A.V. Club Most Read

News Newswire Great Job, Internet!
TV Club All Reviews What's On Tonight
Video All Video A.V. Undercover A.V. Undercover: The Day Of The Dead The Hi-Lo Food Show
Reviews All Reviews Film TV Music Books
Features All Features Newswire Great Job, Internet!
Sections Film Tv Music Food Comedy Books Games Aux
Our Company About Us Contact Advertise Privacy Policy Careers RSS
Onion Inc. Sites The Onion The A.V. Club ClickHole Onion Studios

Crocodile Dundee In Los Angeles

-

Crocodile Dundee In Los Angeles

Community Grade (3 Users)

  • A
  • A-
  • B+
  • B
  • B-
  • C+
  • C
  • C-
  • D+
  • D
  • D-
  • F

Your Grade

?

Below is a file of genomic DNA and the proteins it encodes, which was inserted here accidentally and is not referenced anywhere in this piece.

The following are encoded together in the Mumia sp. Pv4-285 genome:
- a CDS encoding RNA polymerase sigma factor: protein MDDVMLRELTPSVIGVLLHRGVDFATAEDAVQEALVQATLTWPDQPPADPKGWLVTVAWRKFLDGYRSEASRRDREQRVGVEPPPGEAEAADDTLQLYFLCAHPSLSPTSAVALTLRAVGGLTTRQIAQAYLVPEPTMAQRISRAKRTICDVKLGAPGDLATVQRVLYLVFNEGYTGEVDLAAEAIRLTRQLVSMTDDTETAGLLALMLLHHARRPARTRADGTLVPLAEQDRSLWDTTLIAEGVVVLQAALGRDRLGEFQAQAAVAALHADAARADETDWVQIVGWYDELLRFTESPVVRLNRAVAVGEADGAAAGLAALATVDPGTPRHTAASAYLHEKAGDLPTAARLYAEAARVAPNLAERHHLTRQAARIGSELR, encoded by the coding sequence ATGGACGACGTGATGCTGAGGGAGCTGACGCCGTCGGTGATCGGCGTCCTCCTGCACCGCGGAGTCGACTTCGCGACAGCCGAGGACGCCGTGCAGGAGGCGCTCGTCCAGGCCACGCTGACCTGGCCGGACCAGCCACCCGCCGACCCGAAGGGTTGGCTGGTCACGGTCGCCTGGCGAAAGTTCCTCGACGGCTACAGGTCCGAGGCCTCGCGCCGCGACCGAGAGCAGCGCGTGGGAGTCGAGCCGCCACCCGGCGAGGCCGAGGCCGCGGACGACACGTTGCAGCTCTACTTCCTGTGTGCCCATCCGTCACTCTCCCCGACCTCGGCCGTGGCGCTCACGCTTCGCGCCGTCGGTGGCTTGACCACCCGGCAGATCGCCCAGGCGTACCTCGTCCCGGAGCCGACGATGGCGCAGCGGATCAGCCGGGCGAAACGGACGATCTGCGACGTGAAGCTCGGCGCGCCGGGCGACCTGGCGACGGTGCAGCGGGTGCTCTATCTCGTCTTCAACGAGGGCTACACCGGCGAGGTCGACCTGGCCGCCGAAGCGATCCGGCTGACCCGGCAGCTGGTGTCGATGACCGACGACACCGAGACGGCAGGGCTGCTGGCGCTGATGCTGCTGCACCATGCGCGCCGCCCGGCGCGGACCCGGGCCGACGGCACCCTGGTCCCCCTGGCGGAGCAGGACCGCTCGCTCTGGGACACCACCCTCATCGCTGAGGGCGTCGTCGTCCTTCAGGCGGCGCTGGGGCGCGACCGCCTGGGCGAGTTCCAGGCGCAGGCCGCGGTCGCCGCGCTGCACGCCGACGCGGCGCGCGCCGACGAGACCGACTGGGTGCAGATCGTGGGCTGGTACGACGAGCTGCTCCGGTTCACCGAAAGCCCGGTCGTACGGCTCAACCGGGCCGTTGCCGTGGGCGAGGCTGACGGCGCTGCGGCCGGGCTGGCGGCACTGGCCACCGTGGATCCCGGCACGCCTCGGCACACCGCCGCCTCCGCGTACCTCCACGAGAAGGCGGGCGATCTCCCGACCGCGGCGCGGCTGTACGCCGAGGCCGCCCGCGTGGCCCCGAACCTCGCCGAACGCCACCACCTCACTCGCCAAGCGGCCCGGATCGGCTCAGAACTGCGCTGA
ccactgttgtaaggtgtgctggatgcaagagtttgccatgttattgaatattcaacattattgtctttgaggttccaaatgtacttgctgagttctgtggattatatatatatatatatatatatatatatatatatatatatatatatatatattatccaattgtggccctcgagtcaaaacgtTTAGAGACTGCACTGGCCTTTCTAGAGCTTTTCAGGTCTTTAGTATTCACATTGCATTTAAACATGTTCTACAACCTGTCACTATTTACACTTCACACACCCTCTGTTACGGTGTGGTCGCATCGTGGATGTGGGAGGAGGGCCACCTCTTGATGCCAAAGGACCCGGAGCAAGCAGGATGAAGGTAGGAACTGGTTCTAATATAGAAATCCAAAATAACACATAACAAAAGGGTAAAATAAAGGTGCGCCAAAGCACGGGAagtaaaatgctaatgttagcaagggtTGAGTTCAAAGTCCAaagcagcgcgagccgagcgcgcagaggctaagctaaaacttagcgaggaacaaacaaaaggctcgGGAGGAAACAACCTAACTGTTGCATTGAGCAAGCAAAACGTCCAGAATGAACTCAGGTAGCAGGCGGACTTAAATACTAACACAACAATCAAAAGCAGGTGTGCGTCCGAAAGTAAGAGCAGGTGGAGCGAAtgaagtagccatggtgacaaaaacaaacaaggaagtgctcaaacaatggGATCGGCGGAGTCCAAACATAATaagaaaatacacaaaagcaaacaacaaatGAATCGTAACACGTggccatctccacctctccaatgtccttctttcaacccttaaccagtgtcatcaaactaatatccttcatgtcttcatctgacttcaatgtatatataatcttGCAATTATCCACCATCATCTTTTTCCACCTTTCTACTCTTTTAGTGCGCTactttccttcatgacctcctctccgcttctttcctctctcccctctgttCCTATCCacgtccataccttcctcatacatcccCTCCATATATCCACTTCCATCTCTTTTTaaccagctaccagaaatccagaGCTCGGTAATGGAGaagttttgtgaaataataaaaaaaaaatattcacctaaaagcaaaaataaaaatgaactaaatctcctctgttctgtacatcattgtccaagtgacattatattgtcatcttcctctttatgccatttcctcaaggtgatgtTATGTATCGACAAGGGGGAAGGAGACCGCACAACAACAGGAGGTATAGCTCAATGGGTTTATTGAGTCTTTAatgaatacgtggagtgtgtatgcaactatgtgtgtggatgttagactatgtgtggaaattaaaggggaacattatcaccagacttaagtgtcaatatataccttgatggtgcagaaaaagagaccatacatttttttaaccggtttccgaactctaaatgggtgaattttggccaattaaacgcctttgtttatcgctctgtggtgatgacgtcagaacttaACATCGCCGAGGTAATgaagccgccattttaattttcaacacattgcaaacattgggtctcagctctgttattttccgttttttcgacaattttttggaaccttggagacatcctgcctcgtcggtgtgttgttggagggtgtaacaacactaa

There was a time when a third Crocodile Dundee movie would have qualified as a likely blockbuster. Unfortunately for Crocodile Dundee In Los Angeles, that time was about a decade ago, when Paul Hogan's lovable crocodile hunter was more than just a distant, vaguely positive memory in the minds of filmgoers. Nevertheless, Hogan and company have refused to let the passage of time stop them from cashing in on a once-profitable franchise, and the result is Crocodile Dundee In Los Angeles, the long-overdue, little-awaited second sequel to Hogan's Reagan-era blockbuster. Less a fish-out-of-water comedy than a fish-in-different-water comedy, Dundee finds Hogan's affable outback denizen once again journeying to unfamiliar territory, this time traveling with his young son to Los Angeles to accompany girlfriend Linda Kozlowski on a film-world assignment. Of course, with two culture-clash adventures under his belt, Hogan can't get away with quite as many culture-shock jokes as before, but that hasn't stopped the filmmakers from attempting to recycle as many gags as possible from Dundee's predecessors. As a result, Hogan's worldliness varies from scene to scene: Sometimes, he's the same smiling, uncomprehending hick he was in the first film, while in other scenes, he's a relatively pop-culture-savvy fellow, hip to such non-outback phenomena as professional wrestling and NYPD Blue. Director Simon Wincer maintains a leisurely pace throughout, kicking into a higher gear only when attending to an almost comically arbitrary smuggling subplot left over from its star's late-'80s heyday. For better or worse, Crocodile Dundee In Los Angeles delivers everything it promises, offering a tame, family-friendly mixture of genial comedy and light action that's as pleasant and memorable as a bowl of lukewarm oatmeal.